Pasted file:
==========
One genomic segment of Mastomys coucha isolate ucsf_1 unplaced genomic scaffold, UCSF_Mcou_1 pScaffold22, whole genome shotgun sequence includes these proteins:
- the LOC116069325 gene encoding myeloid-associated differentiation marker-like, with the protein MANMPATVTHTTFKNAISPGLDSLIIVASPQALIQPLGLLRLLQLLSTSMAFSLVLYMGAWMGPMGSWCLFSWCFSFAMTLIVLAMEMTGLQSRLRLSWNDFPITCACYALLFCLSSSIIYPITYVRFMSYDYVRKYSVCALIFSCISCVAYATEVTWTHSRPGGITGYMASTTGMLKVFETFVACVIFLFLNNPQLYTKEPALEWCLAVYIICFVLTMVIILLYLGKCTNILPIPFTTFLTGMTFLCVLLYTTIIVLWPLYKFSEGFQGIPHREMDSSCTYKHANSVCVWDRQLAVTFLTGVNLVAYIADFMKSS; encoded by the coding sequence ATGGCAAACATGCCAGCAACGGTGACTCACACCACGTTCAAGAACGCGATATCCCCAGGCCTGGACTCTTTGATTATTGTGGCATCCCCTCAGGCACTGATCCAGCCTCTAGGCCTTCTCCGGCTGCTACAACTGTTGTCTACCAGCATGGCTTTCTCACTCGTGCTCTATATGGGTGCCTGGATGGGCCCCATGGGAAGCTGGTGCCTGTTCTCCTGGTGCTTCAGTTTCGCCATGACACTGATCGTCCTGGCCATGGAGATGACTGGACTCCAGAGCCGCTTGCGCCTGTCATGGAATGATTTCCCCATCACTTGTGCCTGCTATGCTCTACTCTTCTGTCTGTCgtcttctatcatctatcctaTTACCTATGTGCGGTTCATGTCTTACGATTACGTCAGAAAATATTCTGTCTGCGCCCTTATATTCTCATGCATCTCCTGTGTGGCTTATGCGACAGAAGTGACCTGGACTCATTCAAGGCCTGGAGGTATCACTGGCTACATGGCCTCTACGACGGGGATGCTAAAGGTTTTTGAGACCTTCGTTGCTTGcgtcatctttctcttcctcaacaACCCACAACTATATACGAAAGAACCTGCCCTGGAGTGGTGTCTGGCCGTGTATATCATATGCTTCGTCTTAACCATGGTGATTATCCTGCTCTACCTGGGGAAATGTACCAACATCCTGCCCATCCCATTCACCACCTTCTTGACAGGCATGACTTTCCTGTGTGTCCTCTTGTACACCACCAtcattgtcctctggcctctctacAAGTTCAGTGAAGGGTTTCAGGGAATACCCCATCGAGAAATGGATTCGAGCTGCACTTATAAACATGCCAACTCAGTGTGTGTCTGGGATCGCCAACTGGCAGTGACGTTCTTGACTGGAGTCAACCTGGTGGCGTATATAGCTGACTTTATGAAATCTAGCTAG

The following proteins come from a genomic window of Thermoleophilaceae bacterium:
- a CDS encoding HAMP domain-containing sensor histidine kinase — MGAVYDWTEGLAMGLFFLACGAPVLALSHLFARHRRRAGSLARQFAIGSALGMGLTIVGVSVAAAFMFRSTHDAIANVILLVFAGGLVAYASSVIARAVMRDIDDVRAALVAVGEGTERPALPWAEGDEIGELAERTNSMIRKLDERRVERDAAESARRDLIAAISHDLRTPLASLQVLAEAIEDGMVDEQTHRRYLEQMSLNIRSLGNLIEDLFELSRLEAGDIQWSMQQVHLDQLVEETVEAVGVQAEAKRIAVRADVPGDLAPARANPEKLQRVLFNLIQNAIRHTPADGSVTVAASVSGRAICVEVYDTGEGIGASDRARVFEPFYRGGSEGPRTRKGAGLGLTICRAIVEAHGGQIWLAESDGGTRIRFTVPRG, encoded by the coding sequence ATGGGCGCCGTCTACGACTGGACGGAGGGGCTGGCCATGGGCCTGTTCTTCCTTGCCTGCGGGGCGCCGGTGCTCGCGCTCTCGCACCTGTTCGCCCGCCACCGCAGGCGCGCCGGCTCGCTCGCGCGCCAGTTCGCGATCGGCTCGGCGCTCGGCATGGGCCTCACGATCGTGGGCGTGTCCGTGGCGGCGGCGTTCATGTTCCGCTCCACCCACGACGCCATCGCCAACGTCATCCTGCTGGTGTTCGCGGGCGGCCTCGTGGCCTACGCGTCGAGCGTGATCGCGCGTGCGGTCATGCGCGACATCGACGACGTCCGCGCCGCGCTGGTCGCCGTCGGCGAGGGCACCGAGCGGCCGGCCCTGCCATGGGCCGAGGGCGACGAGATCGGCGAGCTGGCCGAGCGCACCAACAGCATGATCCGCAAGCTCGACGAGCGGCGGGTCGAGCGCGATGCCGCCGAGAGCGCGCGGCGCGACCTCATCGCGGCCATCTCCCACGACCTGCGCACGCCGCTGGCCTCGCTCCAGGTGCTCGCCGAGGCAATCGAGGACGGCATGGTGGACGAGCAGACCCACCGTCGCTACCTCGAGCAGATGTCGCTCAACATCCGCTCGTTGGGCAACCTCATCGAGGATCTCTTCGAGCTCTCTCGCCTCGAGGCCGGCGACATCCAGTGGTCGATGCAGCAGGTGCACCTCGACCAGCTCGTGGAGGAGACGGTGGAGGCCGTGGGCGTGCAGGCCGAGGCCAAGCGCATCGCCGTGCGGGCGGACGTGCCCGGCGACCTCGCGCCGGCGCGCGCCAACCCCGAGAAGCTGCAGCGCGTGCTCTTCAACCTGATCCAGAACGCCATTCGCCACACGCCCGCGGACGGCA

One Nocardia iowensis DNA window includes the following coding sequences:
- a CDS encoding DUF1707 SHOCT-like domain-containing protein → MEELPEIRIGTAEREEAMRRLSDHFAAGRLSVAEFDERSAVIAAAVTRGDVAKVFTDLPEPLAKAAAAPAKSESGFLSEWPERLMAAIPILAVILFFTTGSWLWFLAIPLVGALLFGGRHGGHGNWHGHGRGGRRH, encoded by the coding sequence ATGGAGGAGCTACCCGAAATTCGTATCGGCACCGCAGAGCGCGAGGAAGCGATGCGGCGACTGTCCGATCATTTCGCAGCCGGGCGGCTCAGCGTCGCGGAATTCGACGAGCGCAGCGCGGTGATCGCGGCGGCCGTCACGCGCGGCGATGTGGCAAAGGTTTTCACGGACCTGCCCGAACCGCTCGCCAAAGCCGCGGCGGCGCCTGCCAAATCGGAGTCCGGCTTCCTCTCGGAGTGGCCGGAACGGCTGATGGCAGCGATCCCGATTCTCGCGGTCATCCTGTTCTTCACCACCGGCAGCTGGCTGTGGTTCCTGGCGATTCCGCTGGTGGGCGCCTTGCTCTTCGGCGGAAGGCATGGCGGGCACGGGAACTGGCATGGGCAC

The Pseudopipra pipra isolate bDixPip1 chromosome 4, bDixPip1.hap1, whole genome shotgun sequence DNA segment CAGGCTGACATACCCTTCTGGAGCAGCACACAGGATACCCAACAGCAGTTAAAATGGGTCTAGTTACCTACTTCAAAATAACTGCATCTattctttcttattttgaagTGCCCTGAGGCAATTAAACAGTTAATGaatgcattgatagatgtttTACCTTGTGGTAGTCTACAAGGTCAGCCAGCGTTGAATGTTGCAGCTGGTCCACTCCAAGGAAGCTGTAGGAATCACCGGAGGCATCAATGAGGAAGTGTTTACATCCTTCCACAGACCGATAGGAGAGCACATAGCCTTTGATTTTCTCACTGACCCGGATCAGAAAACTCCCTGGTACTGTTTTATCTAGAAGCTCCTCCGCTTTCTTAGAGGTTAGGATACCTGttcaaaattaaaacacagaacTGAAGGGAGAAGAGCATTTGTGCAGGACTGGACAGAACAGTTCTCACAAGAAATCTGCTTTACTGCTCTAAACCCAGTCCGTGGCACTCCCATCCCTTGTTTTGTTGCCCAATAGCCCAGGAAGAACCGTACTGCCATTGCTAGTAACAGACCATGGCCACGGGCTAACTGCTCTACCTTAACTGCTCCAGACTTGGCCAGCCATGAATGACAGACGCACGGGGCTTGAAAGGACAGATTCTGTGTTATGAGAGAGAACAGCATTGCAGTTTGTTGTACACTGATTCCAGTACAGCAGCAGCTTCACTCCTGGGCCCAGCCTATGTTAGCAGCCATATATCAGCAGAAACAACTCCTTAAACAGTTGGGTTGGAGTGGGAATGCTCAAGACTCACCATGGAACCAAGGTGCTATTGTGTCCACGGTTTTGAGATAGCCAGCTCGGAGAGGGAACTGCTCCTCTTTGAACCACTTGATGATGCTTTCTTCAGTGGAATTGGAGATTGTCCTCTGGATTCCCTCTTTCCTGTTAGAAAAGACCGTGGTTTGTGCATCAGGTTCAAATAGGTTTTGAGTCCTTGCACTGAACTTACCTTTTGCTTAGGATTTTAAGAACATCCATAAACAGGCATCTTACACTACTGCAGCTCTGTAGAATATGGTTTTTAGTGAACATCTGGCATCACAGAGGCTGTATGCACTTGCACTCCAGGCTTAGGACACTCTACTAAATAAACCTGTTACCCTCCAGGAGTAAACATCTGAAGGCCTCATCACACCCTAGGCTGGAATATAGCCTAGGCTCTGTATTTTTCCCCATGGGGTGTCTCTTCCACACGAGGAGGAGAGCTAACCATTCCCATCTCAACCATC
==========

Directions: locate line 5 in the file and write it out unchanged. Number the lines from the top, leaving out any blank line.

One Nocardia iowensis DNA window includes the following coding sequences: